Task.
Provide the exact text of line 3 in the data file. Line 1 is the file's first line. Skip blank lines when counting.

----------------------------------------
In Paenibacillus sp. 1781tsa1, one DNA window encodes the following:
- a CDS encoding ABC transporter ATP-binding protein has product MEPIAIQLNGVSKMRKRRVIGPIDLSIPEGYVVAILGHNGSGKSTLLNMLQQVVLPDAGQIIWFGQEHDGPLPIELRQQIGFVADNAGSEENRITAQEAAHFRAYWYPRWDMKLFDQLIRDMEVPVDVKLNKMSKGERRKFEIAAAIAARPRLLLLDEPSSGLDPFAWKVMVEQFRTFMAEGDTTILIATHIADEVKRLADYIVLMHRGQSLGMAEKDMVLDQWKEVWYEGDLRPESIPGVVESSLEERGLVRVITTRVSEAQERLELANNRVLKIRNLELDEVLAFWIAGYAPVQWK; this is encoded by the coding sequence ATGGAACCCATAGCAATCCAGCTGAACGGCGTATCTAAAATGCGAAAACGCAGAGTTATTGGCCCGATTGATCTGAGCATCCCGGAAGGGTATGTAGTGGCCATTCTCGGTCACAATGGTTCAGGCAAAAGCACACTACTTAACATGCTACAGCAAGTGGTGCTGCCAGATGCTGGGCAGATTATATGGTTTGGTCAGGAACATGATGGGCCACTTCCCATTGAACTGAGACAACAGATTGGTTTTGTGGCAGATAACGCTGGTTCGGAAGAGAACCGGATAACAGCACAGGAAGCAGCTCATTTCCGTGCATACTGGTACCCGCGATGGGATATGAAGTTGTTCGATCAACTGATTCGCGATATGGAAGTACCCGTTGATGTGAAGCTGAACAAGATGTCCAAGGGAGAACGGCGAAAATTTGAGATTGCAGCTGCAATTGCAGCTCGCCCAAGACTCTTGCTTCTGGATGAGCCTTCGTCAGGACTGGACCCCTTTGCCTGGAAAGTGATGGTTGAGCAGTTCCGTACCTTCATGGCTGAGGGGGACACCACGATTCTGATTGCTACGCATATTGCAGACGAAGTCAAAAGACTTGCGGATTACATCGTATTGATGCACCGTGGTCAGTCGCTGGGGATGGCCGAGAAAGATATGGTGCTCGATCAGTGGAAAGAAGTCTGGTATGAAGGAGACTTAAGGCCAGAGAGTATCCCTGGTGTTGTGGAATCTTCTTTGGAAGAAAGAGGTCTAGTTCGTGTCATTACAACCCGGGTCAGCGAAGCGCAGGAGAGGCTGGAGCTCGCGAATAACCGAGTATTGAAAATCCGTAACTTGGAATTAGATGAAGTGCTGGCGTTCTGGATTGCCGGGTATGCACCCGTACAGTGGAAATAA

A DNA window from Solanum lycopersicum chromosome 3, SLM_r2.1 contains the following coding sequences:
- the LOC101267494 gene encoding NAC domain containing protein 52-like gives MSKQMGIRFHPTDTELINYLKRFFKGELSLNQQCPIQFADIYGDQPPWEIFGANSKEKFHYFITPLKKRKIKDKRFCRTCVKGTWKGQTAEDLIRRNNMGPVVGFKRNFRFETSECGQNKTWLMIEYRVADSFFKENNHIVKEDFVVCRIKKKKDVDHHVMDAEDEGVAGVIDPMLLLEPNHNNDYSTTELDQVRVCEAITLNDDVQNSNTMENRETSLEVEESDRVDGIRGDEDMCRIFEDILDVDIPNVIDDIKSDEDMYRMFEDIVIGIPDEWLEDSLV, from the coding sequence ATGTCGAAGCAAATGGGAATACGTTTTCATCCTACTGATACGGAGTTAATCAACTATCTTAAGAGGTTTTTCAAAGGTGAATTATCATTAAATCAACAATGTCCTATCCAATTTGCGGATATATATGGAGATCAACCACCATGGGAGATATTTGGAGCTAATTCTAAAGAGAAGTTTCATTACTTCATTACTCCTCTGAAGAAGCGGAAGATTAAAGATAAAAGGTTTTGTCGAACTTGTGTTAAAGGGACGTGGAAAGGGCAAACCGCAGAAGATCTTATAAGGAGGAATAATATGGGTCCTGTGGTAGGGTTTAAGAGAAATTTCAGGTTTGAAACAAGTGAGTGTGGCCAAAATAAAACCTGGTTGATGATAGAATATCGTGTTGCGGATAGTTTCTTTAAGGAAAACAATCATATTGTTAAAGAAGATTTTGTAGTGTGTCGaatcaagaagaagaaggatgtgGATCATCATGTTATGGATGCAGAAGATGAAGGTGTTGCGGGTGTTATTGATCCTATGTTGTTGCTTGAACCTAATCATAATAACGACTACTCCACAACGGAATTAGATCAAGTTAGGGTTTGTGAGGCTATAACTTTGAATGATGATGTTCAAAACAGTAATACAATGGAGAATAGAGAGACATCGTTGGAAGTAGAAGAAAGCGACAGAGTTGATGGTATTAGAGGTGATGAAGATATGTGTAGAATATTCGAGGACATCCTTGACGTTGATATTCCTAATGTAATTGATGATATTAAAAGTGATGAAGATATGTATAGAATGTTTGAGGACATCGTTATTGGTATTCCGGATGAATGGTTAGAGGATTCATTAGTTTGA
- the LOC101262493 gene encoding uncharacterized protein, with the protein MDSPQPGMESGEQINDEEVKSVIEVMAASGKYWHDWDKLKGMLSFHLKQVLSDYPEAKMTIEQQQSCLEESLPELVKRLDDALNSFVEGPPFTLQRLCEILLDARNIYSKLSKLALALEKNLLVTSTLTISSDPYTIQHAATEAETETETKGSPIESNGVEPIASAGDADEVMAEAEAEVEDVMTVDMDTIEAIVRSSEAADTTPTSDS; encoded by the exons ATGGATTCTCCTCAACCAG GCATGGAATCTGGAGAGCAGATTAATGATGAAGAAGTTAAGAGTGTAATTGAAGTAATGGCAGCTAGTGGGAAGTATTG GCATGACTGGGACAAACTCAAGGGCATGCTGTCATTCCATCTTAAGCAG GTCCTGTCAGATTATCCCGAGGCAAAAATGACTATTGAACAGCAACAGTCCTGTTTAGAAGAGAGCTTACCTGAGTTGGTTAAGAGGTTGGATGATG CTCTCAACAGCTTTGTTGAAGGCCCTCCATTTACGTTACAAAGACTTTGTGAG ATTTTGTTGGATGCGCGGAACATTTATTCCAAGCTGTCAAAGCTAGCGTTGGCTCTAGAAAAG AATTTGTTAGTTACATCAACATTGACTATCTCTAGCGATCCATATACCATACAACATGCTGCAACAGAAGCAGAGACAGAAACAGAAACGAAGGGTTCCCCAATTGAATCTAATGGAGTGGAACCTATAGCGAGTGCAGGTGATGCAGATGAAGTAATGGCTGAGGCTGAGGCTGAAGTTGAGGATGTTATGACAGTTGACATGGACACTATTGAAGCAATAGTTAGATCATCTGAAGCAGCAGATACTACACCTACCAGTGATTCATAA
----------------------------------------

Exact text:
A DNA window from Solanum lycopersicum chromosome 3, SLM_r2.1 contains the following coding sequences: